Suppletion is a morphological phenomenon where different inflectional forms are not related phonologically. Mel'čuk defines it in the following way:
"For the signs X and Y to be suppletive their semantic correlation should be maximally regular, while their formal correlation is maximally irregular." (Mel'čuk 1994: 358)
Russian čelovek (человек) 'person', which has the plural ljudi (люди), is a typical instance of suppletion. Suppletion is found in many inflecting languages, and "increasingly ... is coming to be seen as a clue to the way in which the inflected forms of a word are related to each other paradigmatically ... and are stored in the memory" (Carstairs-McCarthy 1994: 4410). We have examined a range of genetically diverse languages, created a database, and used it to construct a typologically informed theory of suppletion.
The 'Languages' panel of the search interface allows you to refine a query by either language or language family, by making a selection from the relevant list. A query can be run on this selection alone or combined with search criteria from the Features and/or Conditions panels.
When using this panel, you should select either a language or a language family, but not both. Selecting an option from both menus results in an 'AND search' and will therefore only return results if the correct language family is selected, which by definition makes an 'AND search' in this context redundant.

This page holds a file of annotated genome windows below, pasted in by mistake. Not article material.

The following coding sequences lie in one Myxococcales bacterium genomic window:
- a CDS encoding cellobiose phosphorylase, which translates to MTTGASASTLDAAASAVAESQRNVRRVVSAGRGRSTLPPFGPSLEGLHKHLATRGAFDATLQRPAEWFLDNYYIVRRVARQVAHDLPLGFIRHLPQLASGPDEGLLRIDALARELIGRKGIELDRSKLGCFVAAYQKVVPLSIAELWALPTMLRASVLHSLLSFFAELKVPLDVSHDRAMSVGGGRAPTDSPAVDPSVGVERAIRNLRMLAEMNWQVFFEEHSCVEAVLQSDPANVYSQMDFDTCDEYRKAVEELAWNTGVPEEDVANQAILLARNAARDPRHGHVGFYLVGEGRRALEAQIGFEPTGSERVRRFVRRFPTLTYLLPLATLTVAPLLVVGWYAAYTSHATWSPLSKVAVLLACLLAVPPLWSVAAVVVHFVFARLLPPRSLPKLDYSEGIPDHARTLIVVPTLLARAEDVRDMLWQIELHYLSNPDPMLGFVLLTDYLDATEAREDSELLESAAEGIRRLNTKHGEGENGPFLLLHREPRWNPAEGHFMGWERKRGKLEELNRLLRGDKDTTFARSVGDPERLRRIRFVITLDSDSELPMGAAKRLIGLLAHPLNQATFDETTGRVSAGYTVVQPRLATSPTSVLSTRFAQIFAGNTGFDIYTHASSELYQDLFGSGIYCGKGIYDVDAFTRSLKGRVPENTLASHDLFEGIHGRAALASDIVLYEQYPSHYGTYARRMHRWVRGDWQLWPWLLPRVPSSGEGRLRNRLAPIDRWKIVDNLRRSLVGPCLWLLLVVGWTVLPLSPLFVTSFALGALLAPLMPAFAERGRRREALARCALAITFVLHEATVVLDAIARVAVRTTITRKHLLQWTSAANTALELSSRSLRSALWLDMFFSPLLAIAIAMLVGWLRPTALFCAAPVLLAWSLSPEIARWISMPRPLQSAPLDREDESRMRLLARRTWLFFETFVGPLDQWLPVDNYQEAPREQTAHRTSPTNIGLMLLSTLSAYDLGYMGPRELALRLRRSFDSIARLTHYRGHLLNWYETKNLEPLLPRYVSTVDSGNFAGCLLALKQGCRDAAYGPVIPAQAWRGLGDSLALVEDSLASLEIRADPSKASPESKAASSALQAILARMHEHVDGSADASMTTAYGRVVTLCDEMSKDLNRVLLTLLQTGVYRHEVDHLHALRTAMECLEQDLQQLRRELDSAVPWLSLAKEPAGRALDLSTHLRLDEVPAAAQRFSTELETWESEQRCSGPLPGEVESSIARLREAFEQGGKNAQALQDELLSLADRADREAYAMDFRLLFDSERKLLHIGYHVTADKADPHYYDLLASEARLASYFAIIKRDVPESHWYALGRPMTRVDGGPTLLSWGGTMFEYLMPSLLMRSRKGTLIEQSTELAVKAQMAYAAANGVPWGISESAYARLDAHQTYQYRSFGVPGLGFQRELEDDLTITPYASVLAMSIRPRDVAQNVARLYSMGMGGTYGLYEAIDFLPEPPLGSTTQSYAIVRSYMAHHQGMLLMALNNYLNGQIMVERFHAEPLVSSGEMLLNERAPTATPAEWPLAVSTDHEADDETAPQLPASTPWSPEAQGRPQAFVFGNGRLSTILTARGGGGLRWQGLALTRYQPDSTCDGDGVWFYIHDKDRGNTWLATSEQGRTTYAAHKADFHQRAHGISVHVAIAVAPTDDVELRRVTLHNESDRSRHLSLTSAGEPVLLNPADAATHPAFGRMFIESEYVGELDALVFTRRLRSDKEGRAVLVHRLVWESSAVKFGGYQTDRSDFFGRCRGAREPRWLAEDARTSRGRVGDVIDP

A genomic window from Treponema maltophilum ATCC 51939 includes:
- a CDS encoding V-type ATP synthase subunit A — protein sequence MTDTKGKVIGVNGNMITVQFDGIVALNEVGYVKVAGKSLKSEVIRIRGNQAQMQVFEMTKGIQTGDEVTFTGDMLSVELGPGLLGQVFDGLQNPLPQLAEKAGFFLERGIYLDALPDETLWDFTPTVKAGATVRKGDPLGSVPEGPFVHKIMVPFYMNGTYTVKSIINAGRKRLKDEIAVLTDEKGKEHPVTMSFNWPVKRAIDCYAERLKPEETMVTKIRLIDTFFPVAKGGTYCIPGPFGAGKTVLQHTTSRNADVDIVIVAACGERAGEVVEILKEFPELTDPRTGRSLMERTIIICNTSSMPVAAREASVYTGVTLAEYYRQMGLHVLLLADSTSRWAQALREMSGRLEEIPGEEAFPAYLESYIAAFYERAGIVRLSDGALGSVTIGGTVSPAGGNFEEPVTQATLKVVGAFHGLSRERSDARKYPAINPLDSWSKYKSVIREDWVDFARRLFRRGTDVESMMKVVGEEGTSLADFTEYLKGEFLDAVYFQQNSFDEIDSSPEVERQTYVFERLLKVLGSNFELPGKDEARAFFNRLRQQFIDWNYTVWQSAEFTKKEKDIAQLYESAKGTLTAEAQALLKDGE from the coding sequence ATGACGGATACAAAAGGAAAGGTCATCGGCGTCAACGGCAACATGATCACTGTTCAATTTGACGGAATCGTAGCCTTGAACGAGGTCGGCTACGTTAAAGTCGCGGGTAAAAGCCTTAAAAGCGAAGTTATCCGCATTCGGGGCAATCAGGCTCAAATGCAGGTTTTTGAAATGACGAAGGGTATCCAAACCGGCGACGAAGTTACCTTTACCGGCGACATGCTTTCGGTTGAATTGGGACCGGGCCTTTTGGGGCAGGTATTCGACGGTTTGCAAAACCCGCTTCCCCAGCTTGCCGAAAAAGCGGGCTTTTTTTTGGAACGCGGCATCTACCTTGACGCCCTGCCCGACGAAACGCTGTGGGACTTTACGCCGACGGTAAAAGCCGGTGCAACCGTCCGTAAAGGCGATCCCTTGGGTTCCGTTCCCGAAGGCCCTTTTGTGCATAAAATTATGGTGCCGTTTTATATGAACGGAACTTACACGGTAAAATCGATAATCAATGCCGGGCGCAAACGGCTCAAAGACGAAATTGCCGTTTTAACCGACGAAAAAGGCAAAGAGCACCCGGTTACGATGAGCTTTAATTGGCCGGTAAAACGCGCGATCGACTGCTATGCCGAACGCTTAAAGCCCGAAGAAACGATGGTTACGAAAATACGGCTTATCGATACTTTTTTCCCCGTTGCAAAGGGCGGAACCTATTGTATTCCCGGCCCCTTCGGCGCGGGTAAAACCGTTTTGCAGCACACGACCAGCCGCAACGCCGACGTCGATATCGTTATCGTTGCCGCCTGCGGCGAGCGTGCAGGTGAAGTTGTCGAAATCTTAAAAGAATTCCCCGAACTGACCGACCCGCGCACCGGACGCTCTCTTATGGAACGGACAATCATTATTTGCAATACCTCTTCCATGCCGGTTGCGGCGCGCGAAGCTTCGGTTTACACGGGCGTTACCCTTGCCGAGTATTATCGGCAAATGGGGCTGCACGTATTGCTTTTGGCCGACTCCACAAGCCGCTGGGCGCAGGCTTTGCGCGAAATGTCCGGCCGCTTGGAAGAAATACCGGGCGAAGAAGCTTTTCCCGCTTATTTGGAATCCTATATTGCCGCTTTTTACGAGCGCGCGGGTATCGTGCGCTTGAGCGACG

In the database, we define semantic and morpho-syntactic categories for which the instances of suppletion can be found. The search interface provides the user with drop-down menus for each of those categories (the semantic and syntactic category of the lexeme that has suppletion in its paradigm; and a list of morpho-syntactic categories along which suppletion happens: number, case, gender, possession, person, tense, mood, aspect, negation, other).
A simple query would be to search for a particular semantic category, e.g. CHILD. For this query the database will return all records where the lexeme meaning CHILD has suppletion in its paradigm.
Searches can be refined by choosing values from more than one field. For example, we can search for instances of suppletion for number in the lexeme meaning CHILD by selecting both the value 'CHILD' for semantic category and the value 'Plural' for Number.